August 2018 Issue
By Mervin Jebaraj | Director of Center for Business and Economic Research
Uncertainty about trade policy has spoiled the celebrations from the corporate tax cuts that were passed by Congress at the end of 2017. The announcement in March that the U.S. would be imposing tariffs on our allies and trading partners has caused businesses across Arkansas and the country to rethink plans of using the corporate tax savings for investment spending. The steel and aluminum tariffs imposed on some of Arkansas’ largest trading partners have triggered a series of retaliatory tariffs that threaten farming, manufacturing and construction sectors in the state.
Oddly enough, we may have embarked on a global trade war based on a faulty assumption that the U.S. runs a massive trade deficit with its trading partners. Official statistics indicate that the U.S. trade deficit is about 3 percent of the gross domestic product. Recent research from Guvenen et al., Stuyven et al., Brad Setser and others indicates that more than half of the trade deficit may be due to accounting procedures involved in corporate tax avoidance. Exports from U.S. technology companies, pharmaceutical companies and others may be booked from foreign subsidiaries, therefore artificially depressing the size of the U.S. exports. These studies estimate that the trade deficit may be more accurately estimated at between 1 and 1.5 percent of the U.S. gross domestic product. The aforementioned corporate tax reductions, if they result in fewer companies availing themselves of tax avoidance strategies, may greatly reduce the size of the trade deficit without the need to resort to blunt instruments like tariffs and quotas.
Nonetheless, the tariffs imposed by the U.S. and the series of retaliatory tariffs are the new reality and unless there is quick global drawdown in the trade war, the implications for Arkansas businesses promises to be negative. Farm incomes have been declining over the past few years (in fact, the median on-farm household income is negative) and are now going to be hit hard by the retaliatory tariffs imposed by our trading partners in China and the European Union. According to analysis from the University of Arkansas System Division of Agriculture, the retaliatory tariffs faced by Arkansas farmers could result in an output loss of $243.7 million in oilseed farming and $191 million in grain farming. The overall economic impact of these losses is significant and could cost the state more than 4,000 jobs, diminish labor income by $261 million and produce a negative economic impact of more than $890 million. The impacts of these tariffs would extend from farmers to manufacturing employment in the food-processing industry. Furthermore, the announcements of these retaliatory tariffs came at the worst possible time, during planting season in Arkansas.
Retaliatory tariffs imposed by our NAFTA partners, with whom Arkansas enjoyed a $650 million trade surplus, will target the manufacturing employment in the paper products industry, steel and aluminum industry and the lawnmower manufacturing industry. According to Business Insider, Canada’s retaliatory tariffs alone target more than $228 million worth of goods produced in Arkansas. Meanwhile the price of steel has climbed nearly 40 percent, more than the amount justified by tariffs, and is pinching Arkansas manufacturers that use it. In a survey conducted by the Arkansas District Export Council and the World Trade Center, 16 percent of Arkansas manufacturers reported that the tariffs would lead to a loss of business and cause layoffs. Tire cord manufacturers in Arkansas who use imported steel have already cancelled proposed expansion plans because of the tariffs and without exemptions will be forced to cut capacity or close operations in the state resulting in thousands of job losses. It is important to note that since neither Canada nor Mexico impose steel tariffs, manufacturers may find it reasonable to move their production to those countries and export the finished product back to the U.S. The efforts of the governor and the Arkansas Economic Development Commission to attract manufacturing investment from China have yielded a lot of positive results, but some of these projects have now been delayed or halted because of the concerns surrounding the tariffs. Arkansas and the U.S. have had a mini-boom in manufacturing employment from on-shoring jobs that were lost in previous off-shoring cycles, but there is a genuine threat that some of those jobs will be off-shored again to avoid the tariffs.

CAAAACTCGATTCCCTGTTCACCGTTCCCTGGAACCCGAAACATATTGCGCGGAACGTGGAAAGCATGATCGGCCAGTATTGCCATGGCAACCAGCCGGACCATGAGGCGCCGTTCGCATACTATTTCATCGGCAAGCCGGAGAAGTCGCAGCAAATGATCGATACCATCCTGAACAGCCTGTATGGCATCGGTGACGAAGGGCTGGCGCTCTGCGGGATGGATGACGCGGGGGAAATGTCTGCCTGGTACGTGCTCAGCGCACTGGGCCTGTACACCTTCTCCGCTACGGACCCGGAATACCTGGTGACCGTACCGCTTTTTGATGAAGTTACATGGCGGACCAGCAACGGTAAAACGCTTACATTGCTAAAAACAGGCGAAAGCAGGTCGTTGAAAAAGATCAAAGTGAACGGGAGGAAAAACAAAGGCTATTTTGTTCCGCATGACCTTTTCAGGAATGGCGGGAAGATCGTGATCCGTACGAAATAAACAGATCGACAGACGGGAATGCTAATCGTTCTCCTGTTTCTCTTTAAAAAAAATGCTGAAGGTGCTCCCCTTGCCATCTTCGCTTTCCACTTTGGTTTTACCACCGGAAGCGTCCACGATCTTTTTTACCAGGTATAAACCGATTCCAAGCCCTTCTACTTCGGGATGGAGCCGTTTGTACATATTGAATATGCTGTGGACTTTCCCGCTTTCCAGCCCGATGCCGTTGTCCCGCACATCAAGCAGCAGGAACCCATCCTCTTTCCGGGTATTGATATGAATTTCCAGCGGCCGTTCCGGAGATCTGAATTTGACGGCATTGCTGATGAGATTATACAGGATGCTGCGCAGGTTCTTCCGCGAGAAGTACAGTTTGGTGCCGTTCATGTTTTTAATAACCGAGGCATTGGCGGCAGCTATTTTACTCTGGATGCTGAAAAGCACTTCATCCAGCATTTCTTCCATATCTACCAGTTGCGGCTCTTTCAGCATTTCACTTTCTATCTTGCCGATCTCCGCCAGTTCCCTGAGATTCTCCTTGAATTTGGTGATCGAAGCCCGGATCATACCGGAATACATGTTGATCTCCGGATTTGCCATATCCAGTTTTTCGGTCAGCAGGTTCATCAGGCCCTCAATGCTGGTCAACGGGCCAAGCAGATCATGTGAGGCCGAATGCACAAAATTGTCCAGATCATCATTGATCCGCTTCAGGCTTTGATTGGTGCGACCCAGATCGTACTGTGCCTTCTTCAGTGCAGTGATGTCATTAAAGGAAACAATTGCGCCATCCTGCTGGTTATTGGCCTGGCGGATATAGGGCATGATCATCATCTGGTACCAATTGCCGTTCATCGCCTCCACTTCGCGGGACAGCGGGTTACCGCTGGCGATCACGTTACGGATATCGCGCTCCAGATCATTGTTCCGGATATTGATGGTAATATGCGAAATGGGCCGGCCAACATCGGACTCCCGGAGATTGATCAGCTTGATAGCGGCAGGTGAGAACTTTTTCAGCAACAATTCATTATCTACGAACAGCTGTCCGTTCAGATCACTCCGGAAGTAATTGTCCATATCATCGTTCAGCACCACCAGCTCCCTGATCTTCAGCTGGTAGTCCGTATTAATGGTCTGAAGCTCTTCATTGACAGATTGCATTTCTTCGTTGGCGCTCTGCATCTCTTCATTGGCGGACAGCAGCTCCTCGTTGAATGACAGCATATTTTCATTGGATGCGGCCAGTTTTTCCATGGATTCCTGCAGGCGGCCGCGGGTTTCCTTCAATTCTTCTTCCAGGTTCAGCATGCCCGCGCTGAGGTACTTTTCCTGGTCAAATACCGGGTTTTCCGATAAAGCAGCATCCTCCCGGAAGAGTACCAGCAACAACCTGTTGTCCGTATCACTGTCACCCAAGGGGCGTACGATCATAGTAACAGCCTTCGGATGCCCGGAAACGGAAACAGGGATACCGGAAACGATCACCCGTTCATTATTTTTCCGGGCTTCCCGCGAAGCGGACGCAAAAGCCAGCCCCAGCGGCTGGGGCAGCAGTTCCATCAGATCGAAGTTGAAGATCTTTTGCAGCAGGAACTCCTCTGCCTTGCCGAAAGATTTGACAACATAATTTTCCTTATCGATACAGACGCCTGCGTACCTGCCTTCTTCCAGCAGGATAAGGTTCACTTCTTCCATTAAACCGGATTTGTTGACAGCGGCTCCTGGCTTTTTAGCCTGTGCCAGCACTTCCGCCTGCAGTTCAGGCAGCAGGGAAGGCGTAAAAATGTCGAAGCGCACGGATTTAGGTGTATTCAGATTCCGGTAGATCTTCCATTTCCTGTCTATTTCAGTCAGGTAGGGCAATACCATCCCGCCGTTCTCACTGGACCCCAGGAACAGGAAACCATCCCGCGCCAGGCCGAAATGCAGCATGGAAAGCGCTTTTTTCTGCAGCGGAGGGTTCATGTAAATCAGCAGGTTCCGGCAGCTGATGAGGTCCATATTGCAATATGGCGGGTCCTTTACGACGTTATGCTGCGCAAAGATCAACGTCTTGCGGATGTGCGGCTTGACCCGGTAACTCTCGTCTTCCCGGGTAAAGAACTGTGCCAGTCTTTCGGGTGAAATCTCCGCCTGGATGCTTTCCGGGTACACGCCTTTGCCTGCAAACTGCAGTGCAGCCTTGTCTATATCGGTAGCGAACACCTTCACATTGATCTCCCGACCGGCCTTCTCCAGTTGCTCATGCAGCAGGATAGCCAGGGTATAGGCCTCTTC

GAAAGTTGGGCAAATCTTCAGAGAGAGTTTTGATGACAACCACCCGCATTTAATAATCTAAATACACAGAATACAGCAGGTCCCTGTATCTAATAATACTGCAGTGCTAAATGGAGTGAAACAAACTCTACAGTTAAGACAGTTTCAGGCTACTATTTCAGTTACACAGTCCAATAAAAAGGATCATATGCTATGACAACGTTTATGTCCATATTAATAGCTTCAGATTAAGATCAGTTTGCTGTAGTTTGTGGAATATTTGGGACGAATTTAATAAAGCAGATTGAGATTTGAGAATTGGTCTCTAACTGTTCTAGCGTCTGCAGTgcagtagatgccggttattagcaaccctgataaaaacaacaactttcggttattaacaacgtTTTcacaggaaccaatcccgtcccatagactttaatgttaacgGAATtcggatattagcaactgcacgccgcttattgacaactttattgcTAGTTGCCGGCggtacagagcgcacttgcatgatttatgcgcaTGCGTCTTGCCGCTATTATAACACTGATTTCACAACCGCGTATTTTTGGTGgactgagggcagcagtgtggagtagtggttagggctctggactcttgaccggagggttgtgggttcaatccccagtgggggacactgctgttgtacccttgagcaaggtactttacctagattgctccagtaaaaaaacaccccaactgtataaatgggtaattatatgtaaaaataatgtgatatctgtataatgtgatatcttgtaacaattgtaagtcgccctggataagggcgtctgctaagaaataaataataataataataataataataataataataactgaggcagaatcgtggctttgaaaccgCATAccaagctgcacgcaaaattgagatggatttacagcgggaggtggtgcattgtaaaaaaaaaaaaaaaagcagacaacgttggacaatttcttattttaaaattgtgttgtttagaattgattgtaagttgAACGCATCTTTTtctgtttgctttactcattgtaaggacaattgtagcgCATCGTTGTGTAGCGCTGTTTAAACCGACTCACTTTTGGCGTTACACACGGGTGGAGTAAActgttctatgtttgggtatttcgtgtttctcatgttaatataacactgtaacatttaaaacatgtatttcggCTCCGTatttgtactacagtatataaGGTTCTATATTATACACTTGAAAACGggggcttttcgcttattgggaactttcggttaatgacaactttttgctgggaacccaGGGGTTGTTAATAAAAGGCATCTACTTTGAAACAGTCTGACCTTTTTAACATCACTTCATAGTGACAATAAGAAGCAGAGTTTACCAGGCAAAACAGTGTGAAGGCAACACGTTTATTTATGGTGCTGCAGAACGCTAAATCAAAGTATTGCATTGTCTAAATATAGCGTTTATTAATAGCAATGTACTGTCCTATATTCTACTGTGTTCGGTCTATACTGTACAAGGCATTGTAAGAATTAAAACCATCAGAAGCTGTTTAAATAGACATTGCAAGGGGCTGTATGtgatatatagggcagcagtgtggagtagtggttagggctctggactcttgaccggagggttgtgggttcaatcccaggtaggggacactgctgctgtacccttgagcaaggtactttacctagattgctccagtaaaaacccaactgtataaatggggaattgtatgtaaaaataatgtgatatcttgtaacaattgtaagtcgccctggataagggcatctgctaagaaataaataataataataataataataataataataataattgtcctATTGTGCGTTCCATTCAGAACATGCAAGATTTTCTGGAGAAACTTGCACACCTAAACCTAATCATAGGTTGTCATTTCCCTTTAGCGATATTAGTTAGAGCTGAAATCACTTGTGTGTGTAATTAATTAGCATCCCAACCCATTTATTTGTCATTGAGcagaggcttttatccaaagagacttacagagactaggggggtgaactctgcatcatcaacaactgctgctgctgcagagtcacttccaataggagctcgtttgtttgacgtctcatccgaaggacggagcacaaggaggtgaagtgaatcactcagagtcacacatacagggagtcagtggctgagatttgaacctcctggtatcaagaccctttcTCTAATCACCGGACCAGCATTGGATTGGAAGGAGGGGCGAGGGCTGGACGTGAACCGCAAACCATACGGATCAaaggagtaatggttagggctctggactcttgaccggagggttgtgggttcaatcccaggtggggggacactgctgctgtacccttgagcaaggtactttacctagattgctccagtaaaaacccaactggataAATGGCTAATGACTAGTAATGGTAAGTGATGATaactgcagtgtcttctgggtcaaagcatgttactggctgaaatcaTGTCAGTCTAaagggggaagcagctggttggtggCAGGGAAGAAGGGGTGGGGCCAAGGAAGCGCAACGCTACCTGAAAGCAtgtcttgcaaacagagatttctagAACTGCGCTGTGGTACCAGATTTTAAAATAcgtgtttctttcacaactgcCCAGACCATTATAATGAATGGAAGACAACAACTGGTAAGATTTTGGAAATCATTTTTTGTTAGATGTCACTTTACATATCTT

The construction industry is one of the largest consumers of steel, so construction prices, which are already high due to lack of crews, will rise some more. Combined with rising interest rates, this will make commercial and multifamily construction much more expensive. It remains to be seen what effects the tariffs will have on consumer goods like soup cans, beer cans and washing machines. If manufacturers pass on the tariff costs to consumers, this will dilute the modest tax savings that most people are receiving on their individual income taxes. If manufacturers don’t pass on the costs, it will lower corporate earnings and will make the recently passed corporate tax cuts less valuable.
The best possible outcome is for the U.S. and its trading partners to suspend these tariffs and return to the negotiating table. Instead, if we go down a path of escalating tariffs and retaliatory tariffs we might find ourselves staring at the type of trade war that the U.S. launched in the 1930s. I don’t believe anybody wants a return to the 1930s.